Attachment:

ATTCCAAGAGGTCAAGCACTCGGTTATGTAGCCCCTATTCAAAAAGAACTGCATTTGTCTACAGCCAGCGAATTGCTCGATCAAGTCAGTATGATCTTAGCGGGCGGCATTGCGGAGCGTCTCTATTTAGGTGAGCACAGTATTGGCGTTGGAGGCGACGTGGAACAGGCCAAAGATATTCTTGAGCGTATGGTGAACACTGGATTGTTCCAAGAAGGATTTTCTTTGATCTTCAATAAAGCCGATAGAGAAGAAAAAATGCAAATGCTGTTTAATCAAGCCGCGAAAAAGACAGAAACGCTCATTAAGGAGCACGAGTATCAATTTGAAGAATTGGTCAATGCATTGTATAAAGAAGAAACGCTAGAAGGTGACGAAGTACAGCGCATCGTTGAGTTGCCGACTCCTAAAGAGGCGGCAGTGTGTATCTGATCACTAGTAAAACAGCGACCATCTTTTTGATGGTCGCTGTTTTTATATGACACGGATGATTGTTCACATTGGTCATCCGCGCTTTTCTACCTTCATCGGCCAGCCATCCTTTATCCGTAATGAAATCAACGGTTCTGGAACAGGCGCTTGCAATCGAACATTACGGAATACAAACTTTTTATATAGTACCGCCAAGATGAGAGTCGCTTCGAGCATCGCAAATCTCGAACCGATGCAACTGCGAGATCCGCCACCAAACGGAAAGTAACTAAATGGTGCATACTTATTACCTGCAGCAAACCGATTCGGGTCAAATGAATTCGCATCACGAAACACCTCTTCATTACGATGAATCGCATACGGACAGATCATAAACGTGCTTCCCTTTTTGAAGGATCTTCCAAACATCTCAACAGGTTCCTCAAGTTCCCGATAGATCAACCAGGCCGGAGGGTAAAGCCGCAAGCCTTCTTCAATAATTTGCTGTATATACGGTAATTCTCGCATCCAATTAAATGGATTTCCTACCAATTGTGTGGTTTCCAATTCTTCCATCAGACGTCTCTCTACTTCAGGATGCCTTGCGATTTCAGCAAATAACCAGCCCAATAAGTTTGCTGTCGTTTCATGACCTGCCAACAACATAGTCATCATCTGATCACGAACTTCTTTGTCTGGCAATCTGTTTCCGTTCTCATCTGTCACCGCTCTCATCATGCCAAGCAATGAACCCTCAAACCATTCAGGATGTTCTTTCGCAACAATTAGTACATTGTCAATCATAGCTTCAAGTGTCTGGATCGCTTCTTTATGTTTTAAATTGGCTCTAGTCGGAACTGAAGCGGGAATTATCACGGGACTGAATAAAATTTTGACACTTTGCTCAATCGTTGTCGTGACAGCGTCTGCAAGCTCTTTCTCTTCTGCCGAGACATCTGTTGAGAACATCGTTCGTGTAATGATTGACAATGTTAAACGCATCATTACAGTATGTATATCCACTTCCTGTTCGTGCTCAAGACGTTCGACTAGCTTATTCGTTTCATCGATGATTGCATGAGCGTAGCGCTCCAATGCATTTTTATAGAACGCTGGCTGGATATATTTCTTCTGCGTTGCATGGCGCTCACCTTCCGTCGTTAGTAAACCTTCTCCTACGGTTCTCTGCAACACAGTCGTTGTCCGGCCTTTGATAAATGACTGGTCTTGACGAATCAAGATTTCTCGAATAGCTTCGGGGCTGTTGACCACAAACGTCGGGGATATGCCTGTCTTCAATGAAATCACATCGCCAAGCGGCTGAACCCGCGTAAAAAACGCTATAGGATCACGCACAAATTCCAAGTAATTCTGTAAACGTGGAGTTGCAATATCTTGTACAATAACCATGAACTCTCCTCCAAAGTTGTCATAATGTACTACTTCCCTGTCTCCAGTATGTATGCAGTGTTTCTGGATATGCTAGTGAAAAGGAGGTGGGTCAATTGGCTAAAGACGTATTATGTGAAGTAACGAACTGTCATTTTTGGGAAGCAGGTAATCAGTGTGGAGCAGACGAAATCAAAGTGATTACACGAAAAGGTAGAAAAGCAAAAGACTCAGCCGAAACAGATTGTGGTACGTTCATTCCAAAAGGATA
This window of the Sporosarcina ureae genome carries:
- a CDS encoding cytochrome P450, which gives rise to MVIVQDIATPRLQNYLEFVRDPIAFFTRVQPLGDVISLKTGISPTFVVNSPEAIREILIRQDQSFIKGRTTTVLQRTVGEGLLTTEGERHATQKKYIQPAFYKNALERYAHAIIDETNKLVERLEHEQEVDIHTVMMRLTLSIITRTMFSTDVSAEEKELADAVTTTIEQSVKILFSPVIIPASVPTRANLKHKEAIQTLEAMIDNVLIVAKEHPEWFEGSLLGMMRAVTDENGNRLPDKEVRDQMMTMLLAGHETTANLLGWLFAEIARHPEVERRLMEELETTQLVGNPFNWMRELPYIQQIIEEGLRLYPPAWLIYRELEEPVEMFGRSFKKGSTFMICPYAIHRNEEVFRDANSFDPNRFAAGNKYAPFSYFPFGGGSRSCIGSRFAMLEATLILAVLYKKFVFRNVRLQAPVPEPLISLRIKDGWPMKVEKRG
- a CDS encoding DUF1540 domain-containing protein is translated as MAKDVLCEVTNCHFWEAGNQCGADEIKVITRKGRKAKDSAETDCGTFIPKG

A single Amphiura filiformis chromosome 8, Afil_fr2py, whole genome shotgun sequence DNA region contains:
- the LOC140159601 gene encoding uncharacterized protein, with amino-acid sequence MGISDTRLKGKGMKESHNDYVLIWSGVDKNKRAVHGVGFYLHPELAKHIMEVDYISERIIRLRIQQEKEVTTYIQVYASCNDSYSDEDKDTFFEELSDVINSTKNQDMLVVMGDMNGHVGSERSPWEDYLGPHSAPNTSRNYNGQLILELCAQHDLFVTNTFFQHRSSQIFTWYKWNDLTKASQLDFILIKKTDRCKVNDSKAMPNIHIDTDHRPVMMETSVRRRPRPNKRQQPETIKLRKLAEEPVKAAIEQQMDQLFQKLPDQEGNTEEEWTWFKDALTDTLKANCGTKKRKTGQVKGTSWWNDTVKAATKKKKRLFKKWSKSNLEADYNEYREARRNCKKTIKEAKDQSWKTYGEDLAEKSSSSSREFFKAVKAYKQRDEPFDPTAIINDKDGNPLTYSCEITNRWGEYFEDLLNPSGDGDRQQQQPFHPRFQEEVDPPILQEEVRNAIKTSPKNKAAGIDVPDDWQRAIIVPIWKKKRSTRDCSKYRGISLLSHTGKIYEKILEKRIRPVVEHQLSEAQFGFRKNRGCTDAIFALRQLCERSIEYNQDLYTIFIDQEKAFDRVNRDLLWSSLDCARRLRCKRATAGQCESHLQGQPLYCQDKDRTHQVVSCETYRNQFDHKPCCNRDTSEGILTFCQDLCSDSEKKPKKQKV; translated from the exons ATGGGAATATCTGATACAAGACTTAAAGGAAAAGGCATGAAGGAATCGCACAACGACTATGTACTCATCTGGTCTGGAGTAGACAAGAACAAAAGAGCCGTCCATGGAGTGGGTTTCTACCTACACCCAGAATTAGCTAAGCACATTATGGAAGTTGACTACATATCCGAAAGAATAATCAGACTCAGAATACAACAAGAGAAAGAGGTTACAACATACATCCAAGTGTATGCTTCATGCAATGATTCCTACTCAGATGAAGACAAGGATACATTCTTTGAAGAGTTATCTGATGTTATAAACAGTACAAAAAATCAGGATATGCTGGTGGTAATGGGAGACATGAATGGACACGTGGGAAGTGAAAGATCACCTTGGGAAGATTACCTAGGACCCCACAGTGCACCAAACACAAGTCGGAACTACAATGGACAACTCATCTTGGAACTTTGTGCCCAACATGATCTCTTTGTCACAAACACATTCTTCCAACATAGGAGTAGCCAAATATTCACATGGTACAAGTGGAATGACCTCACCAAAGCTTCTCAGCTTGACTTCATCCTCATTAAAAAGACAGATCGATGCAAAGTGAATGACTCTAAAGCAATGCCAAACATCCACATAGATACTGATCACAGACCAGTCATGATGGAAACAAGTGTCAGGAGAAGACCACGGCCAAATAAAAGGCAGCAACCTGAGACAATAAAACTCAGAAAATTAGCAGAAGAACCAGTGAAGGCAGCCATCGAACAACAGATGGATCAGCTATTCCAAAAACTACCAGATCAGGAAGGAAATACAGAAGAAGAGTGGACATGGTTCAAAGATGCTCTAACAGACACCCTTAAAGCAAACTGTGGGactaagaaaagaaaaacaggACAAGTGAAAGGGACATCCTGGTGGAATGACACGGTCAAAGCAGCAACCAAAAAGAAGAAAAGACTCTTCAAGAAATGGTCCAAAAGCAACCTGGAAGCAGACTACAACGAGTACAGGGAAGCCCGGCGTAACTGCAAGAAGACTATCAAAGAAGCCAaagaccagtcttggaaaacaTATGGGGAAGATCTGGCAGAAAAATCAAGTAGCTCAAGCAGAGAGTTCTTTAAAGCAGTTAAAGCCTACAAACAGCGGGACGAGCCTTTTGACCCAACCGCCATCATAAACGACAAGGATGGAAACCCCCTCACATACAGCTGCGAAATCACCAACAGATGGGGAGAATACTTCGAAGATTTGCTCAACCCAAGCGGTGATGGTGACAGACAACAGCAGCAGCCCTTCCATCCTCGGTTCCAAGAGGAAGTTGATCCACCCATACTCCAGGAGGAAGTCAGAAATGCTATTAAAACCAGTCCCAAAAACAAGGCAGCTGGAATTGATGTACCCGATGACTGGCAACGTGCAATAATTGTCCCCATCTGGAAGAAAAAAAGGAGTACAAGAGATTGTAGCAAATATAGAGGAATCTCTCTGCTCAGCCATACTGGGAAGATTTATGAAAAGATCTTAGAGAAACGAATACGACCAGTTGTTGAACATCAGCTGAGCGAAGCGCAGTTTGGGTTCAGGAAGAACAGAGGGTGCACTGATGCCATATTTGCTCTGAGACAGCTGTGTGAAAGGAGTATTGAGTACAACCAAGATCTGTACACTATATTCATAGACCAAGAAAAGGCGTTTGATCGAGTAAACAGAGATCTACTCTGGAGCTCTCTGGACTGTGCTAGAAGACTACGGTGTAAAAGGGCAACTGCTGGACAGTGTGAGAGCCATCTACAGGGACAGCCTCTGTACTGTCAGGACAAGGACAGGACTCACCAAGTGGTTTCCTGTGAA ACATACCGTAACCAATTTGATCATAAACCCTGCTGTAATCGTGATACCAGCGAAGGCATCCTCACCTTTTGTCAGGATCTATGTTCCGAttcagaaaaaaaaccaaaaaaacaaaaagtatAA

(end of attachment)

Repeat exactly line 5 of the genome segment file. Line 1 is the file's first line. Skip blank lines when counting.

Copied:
A single Amphiura filiformis chromosome 8, Afil_fr2py, whole genome shotgun sequence DNA region contains: